Social and environmental determinants of quality of life : the case of Glasgow

Rights statement
Awarding institution
  • University of Strathclyde
Date of award
  • 2016
Thesis identifier
  • T14303
Person Identifier (Local)
  • 200956666
Qualification Level
Qualification Name
Department, School or Faculty
  • Quality of Life (QoL), or the lack of it, is considered one of the major social problems in the UK; Scotland and Glasgow are particularly affected by it as the 2007 Glasgow Economic Audit reported that 47% of the population lived in the most deprived 15% of areas of Scotland, areas which present some of the pooorest outcomes in western Europe for child poverty, health, crime, alcohol and drug abuse (Forum, 2007). Urban design and town planning are infrequently at the centre of any policy aimed at impoving Quality of life, or lessen deprivation, as it is conceptualized and measured in Scotland; often housing policies are the only ones where architecture plays a main role, but low Quality of Life, or deprivation, is a phenomena spread across the urban environment and not confined to the debate on housing policies. This thesis investigates Quality of Life in relation to its Social and Environmental determinants and in particular in relation to Urban Form, focusing on how a few key features of urban form correlate spatially to several indicators of Quality of Life. The study focuses on how aspects of QoL can help understanding the role of urban form and concludes that urban form itself should be introduced as an indicator in the mulitleveled indexes developed to measure QoL. With the adoption of a configurational morphological approach this study brings the focus on the assessment of performance of different urban configurations, through the application of centrality approaches which allow consistent links to behavioural impacts of the urban spatial stucture (Kafka, 1994). Results show that the configurational approach, theory and tools contribute to a more subtle understanding of the role of space in the built environment, both at a large metropolitan scale and at a small neighbourhood/street scale, as well as being able to highlight essential differences between neighbourhoods in relation to the city in its entirety. Using Glasgow as a case study, this thesis finds that the distribution of space has a significant influence on social outcomes, which can at times, and depending on circumstances, be strengthened and moderated by it. Positive and negative social connotations of space configuration in Glasgow are identified and although it is not possible to say that low QoL or deprivations are a direct consequence of space configuration, we can safely argue that spatial properties play an important role in the process. The role of the structure of the built environment has often been overseen in discussions on QoL; if it can be demonstrated that urban form can have an effect on ceratin aspects of public life such as accessiblity to other people and facilities, pedestrian and vehicular traffic flows, co-presence in public space, and movement patterns, then it can be confirmed that the shape of the built environment is able to directly influence people's behaviour. Increasing Urban Quality of Life (UQOL), or lessening deprivation, are very high priority on the Scottish Government agenda and the understanding that urban form has a discernible impact on people's behaviour, opens for the prospect of addressing such issues through urban design led policies. The outcomes of this thesis widen the opportunity of adopting urban design as a fundamental competence within the set of initiaitives aimed at increasing Quality of Life and lessening deprivation.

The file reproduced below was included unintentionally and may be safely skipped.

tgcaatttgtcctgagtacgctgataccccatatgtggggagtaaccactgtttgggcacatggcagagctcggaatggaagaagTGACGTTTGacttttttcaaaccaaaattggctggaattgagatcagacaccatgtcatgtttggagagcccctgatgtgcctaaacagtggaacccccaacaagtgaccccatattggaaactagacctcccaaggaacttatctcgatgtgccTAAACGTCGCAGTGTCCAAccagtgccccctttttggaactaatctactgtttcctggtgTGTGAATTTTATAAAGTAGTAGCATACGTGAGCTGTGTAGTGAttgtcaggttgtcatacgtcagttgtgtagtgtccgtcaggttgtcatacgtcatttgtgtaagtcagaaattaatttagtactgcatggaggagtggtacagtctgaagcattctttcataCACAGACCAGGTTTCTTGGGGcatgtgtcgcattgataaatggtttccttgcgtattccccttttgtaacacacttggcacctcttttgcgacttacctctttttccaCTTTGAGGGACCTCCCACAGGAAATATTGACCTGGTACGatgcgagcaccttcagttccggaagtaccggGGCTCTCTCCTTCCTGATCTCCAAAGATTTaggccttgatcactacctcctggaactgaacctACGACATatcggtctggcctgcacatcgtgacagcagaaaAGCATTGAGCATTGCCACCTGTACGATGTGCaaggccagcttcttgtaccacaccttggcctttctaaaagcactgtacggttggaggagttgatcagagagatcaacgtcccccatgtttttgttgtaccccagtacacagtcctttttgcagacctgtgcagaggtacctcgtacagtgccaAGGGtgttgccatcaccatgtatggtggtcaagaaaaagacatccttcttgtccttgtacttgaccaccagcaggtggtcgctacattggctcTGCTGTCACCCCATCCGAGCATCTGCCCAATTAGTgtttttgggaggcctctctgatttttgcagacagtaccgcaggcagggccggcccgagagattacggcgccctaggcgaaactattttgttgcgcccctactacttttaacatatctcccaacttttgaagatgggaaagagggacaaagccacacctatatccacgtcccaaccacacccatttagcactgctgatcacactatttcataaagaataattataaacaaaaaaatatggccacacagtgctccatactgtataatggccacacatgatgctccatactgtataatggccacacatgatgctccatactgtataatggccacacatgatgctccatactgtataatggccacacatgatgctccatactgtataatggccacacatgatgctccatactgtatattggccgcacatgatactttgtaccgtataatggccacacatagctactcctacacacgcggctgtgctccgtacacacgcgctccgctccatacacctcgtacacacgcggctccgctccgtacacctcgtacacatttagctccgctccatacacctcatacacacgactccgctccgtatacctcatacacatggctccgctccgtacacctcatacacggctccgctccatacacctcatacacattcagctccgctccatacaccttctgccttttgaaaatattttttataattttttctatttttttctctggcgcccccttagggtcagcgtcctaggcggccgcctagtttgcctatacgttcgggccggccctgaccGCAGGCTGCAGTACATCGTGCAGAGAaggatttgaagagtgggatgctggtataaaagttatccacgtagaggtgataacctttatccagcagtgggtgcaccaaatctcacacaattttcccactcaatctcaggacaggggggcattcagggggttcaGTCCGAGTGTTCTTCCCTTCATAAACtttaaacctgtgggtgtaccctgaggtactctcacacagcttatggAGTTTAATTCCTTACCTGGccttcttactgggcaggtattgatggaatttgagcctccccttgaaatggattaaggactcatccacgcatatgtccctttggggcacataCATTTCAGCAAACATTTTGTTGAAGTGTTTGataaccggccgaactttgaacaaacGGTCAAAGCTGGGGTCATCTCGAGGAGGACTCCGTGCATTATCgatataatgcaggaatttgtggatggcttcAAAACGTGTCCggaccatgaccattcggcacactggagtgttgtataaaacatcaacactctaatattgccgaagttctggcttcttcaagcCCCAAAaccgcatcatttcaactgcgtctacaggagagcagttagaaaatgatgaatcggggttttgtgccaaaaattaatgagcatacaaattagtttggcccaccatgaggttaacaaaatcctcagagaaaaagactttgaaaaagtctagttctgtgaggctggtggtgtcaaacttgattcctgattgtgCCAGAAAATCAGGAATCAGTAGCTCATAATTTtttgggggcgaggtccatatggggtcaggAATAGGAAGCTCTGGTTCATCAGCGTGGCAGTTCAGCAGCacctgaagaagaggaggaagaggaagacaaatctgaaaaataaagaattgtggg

Advisor / supervisor
  • Agapiou, Andrew
Resource Type